Parents, children react to recent Greensboro shooting- ‘They want to be kids’

GREENSBORO, N.C. -- People who live in Benjamin Benson St. in Greensboro are still reeling after a man was shot and killed outside an apartment in the middle of the day.

Several of the people who saw what happened were kids playing outside and the community is troubled by their children witnessing so much violence.

"You don't come outside and think that you're going to have to run from bullets," said Stephanie McLendon. "Your kids just want to play. They want to be kids."

Nine-year-old D'Asia Brown knows what violence in her neighborhood sounds like.

"That's when I just heard, 'Pew, pew, pew, pew, pew," she said.

Police say Adrian Lamont Hickman, 34, shot and killed Charles Edward Smith, Jr. outside of an apartment on Benjamin Benson Street around 12:25 p.m. on Monday.

Neither Hickman nor Smith live in that neighborhood. Police say Hickman also shot Yolanda Michelle Rogers, 28, who was released from the hospital.

Police say Smith was Hickman's intended target.

Another victim is still in serious condition after a shooting in the same neighborhood earlier this month.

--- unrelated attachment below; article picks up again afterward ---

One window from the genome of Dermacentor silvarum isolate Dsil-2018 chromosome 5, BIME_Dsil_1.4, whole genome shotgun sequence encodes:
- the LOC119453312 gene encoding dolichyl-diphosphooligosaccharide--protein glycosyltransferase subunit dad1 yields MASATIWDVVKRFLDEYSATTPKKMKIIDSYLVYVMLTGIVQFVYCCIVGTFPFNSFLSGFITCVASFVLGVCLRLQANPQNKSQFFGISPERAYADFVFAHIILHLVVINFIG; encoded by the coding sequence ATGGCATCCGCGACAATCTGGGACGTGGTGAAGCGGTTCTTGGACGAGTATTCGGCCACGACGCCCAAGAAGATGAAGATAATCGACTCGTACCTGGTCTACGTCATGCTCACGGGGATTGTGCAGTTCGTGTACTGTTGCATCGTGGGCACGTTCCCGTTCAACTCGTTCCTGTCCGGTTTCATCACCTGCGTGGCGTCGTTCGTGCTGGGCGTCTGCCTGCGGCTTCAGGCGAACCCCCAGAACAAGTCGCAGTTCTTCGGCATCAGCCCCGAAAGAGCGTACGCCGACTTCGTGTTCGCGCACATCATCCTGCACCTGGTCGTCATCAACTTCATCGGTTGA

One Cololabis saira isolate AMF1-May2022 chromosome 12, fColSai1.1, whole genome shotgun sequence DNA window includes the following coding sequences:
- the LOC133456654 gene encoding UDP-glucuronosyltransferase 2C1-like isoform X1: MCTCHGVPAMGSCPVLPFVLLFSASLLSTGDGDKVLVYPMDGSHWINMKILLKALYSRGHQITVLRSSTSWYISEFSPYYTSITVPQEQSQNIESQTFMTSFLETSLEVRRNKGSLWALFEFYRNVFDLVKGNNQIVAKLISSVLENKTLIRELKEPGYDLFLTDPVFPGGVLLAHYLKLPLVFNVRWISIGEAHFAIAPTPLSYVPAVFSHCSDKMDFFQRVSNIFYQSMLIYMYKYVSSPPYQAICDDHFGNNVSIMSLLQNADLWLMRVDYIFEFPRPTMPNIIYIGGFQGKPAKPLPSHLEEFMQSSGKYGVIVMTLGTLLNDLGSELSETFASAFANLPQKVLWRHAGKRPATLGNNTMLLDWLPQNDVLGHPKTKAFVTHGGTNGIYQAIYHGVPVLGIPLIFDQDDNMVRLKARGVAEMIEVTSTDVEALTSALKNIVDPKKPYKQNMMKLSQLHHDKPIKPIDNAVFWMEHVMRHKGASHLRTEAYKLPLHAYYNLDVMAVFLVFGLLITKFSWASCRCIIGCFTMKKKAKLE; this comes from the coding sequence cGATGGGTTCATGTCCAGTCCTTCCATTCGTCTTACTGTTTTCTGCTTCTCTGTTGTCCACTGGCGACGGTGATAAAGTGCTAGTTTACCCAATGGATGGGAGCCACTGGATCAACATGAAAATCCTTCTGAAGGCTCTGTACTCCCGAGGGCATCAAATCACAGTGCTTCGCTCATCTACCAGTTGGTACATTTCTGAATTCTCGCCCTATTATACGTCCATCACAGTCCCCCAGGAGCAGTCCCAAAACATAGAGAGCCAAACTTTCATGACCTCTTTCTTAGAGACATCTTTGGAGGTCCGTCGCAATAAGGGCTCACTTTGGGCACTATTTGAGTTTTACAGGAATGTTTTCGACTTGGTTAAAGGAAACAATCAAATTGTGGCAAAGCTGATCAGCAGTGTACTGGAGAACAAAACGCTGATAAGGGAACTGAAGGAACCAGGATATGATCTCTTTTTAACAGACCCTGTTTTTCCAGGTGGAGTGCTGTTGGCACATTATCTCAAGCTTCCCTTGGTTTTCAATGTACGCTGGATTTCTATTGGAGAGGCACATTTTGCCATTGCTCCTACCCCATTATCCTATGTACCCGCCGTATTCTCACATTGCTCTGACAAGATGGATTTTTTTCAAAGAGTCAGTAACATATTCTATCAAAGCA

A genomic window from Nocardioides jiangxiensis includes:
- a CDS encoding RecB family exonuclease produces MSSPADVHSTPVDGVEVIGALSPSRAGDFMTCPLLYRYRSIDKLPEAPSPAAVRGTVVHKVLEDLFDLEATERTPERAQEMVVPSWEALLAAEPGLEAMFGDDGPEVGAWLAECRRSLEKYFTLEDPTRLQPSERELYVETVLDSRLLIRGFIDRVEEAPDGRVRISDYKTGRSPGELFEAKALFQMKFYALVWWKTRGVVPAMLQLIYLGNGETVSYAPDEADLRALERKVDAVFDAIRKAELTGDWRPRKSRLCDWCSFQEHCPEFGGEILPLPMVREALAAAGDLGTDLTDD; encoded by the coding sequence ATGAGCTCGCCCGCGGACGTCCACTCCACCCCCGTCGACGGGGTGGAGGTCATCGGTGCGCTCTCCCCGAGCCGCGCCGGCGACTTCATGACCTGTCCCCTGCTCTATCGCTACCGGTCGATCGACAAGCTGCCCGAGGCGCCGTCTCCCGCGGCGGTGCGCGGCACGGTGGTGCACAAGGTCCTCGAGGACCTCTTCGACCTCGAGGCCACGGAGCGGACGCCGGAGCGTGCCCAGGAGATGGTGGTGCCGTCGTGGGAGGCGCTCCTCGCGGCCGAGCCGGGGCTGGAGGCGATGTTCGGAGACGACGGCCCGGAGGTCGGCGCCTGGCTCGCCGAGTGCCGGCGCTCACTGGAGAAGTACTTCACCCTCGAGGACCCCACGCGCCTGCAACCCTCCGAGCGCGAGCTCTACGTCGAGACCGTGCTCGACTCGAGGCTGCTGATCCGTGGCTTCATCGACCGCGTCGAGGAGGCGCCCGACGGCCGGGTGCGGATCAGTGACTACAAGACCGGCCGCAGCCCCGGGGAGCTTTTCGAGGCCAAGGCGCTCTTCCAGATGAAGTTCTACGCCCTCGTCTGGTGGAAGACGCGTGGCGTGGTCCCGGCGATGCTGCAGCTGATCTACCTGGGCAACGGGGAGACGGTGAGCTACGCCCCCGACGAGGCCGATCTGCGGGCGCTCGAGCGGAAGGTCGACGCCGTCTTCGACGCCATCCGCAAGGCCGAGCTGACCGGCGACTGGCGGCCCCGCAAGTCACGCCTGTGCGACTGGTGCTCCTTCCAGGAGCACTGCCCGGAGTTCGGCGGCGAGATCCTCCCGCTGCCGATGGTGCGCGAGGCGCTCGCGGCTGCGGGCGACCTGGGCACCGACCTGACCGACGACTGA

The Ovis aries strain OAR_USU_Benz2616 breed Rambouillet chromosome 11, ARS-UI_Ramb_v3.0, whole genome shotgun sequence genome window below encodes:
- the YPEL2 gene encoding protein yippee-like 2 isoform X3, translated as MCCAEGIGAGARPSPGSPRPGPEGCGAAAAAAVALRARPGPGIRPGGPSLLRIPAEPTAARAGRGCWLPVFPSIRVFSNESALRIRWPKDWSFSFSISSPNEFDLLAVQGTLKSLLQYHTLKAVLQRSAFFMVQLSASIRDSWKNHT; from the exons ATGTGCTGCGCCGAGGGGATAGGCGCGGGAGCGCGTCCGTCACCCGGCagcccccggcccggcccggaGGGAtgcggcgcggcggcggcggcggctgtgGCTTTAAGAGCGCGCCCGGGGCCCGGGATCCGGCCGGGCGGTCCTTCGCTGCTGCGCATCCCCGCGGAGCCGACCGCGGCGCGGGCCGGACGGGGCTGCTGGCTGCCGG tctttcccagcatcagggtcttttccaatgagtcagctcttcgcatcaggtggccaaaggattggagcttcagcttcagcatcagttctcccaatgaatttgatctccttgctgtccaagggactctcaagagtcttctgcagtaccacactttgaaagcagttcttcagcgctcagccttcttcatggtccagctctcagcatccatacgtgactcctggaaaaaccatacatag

Police are worried.

"This has been a really troubling trend for us with violent crime," said Greensboro Police Capt. Nathaniel Davis.

The community is too.

"You can't come out after dark because if you do this in the sunlight, why would you think they're not going to do it at nighttime?" said Taleigh Brown.

Thirteen-year-old Taleigh sees the impact the repeated violence has on her younger siblings.

"The fact that there's little children out here like, really little, running around everywhere it's kind of scary for them," she said.

As the older sister, falling into a cycle of violence is her biggest fear.

"When they grow up, what if they think it's okay? And it's not," Taleigh said.

"Despite everything that happens here, this is not a bad neighborhood," McLendon said. "This is not the only face that it has."

McLendon didn't want to show her face, but she does want people to see past the neighborhood's reputation for violence.

"The people that stay here are really good people. They look out for each other," she said.

She says most people are working to set things right.

"There only so much a police can do. When you have no respect for authority, police is not going to matter," McLedon said. "It starts in the home. You have to teach your kids discipline. You have to teach them that there is no right in taking a life. Nobody wins."

This marked Greensboro's 19th homicide this year. Last year, there were 39 homicides in Greensboro.